This article has been written by Satendra Pratap Singh pursuing the Diploma in Advanced Contract Drafting, Negotiation and Dispute Resolution from LawSikho. This article has been edited by Ruchika Mohapatra (Associate, Lawsikho).
New Zealand has a small open economy with a population of only 4.7 million people. The workforce is well educated and 75%. of the population (aged 25-64) has qualifications above secondary education. It has a parliamentary democracy and constitutional monarchy, based on a proportional representation electoral system. The traces of English common law are quite visible in legal institutions, providing a well-defined, open and transparent business environment. Also, the government has made friendly moves to cater to various business needs like double tax treaties with over 30 countries across the globe.
The estimated GDP in 2016 was approximately $248 billion diversified in various sectors like manufacture, transport, communication, construction, and the primary sector which involves agriculture, fishing, and forestry. Due to its international competitive edge in the primary production sector, it has been successful in exporting various dairy products (milk powder, butter, cheese), tourism and meat. The rise in exports is one of the outcomes of the CER (Closer Economic Relations) agreement which was signed with Australia in 1983, which exposed the previously protected manufacturing sector to the international competition from Australia and ignited the process of specialisation.
Of late, Kiwi’s creative industries, as well as information technology, have been able to garner investment attention especially in screen production and digital animation. In 2018, the top 200 technology exporting companies had seen a growth of 11%, and around $.1.1 billion in private equity and venture capital funds were invested in the overall technology sector.
Three of the top 5 trading partners are located in the Asian region and the Kiwi nation has free trade agreements with all major trading partners including Australia, China, and ASEAN. Despite an international rise in public listed companies in the 1990s, New Zealand has private companies more than public listed companies. However, due to the overall blend of economic, legal, and social environment that provides strong preconditions for private equity investment it ranks 8th in an index for the most attractive market for private equity globally (out of 125 countries), comparable to European countries such as Germany, Denmark, Switzerland, and Norway.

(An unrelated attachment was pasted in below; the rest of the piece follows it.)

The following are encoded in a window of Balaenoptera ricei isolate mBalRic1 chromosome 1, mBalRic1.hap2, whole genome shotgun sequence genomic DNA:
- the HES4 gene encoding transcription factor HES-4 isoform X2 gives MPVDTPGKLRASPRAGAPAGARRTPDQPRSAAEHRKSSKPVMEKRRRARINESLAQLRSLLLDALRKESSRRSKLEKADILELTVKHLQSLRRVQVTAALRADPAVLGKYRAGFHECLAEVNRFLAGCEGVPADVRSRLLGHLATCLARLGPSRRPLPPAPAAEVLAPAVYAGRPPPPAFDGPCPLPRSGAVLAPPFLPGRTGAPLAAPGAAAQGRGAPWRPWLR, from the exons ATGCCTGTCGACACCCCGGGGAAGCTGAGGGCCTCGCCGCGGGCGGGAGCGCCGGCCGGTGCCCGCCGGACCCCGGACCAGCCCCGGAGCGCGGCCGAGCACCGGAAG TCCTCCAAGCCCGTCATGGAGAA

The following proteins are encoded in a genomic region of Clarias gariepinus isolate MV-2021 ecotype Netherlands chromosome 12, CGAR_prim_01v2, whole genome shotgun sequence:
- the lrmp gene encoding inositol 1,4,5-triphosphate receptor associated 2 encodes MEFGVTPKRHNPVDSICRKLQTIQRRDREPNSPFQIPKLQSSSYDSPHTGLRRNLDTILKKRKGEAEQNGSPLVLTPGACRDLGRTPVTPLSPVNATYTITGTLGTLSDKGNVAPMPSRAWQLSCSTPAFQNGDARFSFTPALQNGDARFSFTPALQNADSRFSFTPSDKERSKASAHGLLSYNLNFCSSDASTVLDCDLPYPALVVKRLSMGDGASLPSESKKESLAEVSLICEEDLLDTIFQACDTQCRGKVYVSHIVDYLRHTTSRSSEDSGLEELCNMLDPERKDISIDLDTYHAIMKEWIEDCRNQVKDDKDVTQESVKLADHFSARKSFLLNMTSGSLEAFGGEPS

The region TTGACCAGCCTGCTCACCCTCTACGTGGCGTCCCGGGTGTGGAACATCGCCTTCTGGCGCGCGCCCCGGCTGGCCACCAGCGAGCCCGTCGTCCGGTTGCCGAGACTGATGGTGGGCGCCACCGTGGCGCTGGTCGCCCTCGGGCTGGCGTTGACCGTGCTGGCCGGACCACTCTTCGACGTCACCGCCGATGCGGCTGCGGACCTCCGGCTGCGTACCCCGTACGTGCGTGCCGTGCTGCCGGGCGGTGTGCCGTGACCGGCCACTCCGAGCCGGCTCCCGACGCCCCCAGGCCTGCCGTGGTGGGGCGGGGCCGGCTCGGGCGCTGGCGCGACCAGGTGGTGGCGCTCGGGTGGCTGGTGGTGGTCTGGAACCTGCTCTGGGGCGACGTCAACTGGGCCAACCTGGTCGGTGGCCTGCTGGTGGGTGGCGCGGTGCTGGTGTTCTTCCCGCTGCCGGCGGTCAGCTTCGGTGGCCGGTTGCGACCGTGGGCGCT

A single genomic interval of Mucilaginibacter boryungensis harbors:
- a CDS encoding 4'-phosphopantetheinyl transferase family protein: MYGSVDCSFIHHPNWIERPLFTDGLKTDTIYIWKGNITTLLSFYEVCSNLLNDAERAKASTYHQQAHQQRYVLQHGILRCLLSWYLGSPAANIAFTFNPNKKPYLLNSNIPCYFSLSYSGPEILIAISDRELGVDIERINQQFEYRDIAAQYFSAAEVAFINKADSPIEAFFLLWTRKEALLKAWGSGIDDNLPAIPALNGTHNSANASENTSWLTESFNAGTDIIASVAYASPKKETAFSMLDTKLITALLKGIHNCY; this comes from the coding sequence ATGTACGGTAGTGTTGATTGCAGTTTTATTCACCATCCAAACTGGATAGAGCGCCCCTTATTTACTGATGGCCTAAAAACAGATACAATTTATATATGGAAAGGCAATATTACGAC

Recent investments (SaaS)
In September 2021, Amazon Web Services decided to invest $7.5 billion for over 15 years in Auckland to base cloud computing data centers. The tech giant has chosen the city because of its telecommunications connections and skilled workforce. The AWS team has also estimated that the investment would create at least 1000 jobs and contribute $10.8 billion to New Zealand’s GDP over the next 15 years.
In May 2020, Microsoft announced plans to build its first data center in North Island, home to the cities of Auckland and Wellington adding it to its 59 other data centers across the globe. Dairy giant Fonterra was the first major company to sign up to be a part of the multi-million dollars project. Under the said agreement, Fonterra will migrate critical parts of its operations to Microsoft’s cloud service, Azure. Microsoft Surface devices will also be provided to key Fonterra staff across Australia and New Zealand to support business across its network of 19,000 staff and 10,000 farmers. Spark NZ, a leading digital services organization and Microsoft cloud customer has also partnered with it to empower innovation and focus on building cloud and digital capability. In New Zealand, around 886 SaaS start-ups are ranging from Artificial intelligence, cloud-based, project management, job management, web security, etc.
Pandemic – a hindrance?
Well, many might assume that pandemic might have led to a downward curve in terms of investment activity in comparison to the trends till 2019 but the overall figures were quite astonishing. The year to 31 December 2020 was characterized by a record level of investment activity capping it at $2,531m, an increase of $351m from 2019 ($2,180m) driven by record levels of activity in the Mid-market category. The figures for 2020 are also significantly higher than the decade average of $1,315m. Leveraged Buy-Outs (LBOs) activity was also on a higher side driven by the EQT infrastructure acquisition of Metlifecare. The most eye-catching figures were restricted to private equity investments which saw a staggering growth of $824m to reach $2,292m from $1,034m in 2019. The international attraction for investment in software/ technology in hubs like Wellington and Auckland continues the theme seen in recent years.
Venture and early-stage capital
The early-stage investment includes the activity of fund managers, angel networks, and individuals. The stage of early-stage funds varies from large venture capital funds (greater than $50m funds under management) to small and micro venture ($2m- $10m funds under management) The investors usually appoint a fund manager or general partner who is given a position inboard to have a check on the major decisions taken by the investee company and to manage the funds invested by the investor.